Despite this difficulty, Marazzi claims, the financial markets do still constitute a flexible enough framework for repeated attempts at establishing the worth of this immeasurable expanse of time and effort. The first dot com boom and bust seems to have been one such attempt. Recent movements suggest that we may be living through the unravelling of a second attempt, bearing potentially similar consequences to the first.
Work and non-work
The early dot com enterprises displayed features which exemplify radical changes in how, when and where production takes place in contemporary capitalism.
Andrew Ross’s ethnography of the typical dot com firm of the nineties and noughties reported several key trends. Fun, flexible working practices promised greater freedom to workers whilst inducing greater commitment. Jobs revolving around the creation and manipulation of symbols and emotions blurred the boundaries between work, leisure and life itself. Mobiles and laptops encouraged constant connection to networks and the extension of work outside the workplace and into the home.
The everyday conditions in work and consumption from which the first boom and bust arose have been progressively augmented. In recent years, the conditions that made the dot com firms so hard to quantify and value have only become more insistent. New ways of working incubated in Silicon Valley have attained a far broader status in many other industries and professions. And that has helped to make all of us potential producers, at all times, as the lines blur between work and non-work.
In the UK, for example, we can see the spread of zero-hours contracts and an increase in part-time and freelance working practices. My own research has suggested lip-service, at the very most, is paid to the fun, flexible work regimes of Silicon Valley which sparked the change. And the development of online social networks and handheld digital technology continues apace, enabling endless virtual access to the production and consumption of whatever the tech firms are creating for us.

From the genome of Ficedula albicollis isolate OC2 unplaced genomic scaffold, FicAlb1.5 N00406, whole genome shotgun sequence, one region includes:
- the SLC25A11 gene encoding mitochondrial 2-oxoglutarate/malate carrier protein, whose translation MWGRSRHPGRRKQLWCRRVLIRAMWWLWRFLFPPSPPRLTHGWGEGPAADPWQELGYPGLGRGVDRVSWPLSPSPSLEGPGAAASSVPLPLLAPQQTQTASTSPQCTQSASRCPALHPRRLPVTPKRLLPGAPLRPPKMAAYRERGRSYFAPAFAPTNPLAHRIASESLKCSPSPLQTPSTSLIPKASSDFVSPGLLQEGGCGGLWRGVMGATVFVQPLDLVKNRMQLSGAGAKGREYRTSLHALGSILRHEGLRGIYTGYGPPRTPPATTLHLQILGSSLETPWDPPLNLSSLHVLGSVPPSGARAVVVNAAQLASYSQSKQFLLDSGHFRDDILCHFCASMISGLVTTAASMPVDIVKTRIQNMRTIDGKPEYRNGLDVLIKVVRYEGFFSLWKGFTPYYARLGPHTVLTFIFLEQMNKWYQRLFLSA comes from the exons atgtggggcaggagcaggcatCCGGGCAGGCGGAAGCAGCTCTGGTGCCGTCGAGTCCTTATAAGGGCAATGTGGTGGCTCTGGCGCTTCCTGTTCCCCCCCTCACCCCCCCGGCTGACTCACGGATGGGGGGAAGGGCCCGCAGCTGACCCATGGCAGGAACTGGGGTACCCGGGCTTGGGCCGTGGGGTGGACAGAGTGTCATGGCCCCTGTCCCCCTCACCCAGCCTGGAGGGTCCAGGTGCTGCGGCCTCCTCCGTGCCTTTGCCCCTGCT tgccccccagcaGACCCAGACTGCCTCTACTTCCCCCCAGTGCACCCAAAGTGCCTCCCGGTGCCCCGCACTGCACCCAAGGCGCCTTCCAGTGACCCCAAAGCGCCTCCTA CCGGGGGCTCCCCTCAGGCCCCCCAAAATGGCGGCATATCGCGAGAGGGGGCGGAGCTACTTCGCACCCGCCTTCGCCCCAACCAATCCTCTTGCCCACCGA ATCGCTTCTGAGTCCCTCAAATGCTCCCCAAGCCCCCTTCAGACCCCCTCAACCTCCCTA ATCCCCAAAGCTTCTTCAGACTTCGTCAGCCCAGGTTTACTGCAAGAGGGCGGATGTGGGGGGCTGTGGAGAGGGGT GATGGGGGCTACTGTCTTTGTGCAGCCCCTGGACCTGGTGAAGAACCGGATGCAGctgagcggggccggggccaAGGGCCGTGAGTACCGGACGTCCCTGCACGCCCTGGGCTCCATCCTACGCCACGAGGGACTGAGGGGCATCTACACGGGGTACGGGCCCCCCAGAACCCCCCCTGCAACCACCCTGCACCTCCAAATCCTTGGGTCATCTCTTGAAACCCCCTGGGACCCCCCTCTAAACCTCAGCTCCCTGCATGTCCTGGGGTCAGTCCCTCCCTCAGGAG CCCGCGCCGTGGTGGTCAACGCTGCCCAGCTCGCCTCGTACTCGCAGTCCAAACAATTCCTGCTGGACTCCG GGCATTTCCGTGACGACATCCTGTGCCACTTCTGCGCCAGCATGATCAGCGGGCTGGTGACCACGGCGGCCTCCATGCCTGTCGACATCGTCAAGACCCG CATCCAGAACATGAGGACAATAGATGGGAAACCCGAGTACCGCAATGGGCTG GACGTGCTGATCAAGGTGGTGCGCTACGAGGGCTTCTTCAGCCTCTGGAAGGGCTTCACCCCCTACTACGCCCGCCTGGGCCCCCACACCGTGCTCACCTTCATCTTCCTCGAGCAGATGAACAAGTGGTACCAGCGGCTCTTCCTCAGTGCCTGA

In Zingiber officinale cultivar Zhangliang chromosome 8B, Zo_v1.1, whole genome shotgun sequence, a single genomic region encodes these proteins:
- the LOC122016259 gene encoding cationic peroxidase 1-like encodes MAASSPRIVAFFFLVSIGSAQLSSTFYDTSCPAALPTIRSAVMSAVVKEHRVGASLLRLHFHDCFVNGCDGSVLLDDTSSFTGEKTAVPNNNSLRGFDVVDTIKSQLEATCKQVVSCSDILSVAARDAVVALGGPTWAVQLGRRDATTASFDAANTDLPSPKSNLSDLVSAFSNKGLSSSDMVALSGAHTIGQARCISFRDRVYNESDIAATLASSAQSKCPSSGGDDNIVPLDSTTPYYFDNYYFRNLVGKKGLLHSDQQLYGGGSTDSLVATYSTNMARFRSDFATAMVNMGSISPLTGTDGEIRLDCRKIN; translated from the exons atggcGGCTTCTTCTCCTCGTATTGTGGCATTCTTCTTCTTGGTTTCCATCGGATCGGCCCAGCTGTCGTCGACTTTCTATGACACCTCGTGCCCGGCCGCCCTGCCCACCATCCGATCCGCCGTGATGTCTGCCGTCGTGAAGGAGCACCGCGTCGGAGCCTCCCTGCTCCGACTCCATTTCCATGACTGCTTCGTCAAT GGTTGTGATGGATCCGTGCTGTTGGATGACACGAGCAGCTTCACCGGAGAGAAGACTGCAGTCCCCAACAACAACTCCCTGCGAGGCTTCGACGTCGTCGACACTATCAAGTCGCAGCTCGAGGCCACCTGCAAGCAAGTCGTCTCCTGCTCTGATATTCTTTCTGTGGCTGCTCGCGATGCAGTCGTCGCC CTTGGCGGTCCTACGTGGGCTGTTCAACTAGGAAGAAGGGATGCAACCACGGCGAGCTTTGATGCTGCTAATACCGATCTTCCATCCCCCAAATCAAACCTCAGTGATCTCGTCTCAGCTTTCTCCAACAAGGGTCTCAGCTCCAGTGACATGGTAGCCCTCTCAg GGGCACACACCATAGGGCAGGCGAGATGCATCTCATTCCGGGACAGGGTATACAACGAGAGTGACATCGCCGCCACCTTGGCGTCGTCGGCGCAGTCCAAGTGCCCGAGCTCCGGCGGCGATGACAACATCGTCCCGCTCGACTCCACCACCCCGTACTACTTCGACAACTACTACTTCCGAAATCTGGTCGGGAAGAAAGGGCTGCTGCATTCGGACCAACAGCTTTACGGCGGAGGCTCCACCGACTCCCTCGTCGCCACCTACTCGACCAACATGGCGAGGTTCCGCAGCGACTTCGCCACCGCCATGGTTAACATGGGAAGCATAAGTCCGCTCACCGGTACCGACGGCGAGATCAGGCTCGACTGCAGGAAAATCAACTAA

All this only shows the proliferation of the raw material with which investors and markets operate when they make enthusiastic and sometimes ill-fated attempts to measure what is happening. The objective conditions for a bubble are still there in the stuff of everyday life, perhaps even more so than before.
Valuations of tech and dot com stocks are not inflated distortions of the underlying reality of the “real economy”, but rather are imperfect reflections of actually-existing trends in the way that goods and services are produced.
One response to the 2008 financial crisis has been to hanker for a return to the safe haven of “making things”, unsullied by the supposed corruption of the financial system and the intangibility of tech. This is a myth. The production and consumption of commodities are part and parcel of the exuberant valuations of tech stocks, and cannot be sequestered away.
If there is to be a crisis on the back of the bursting of this new bubble, we should steel ourselves in advance to acknowledge that we cannot escape this supposedly “false” economy through the resurrection of a non-existent “real” one. They are now one and the same.
Frederick H. Pitts receives funding from the Economic and Social Research Council.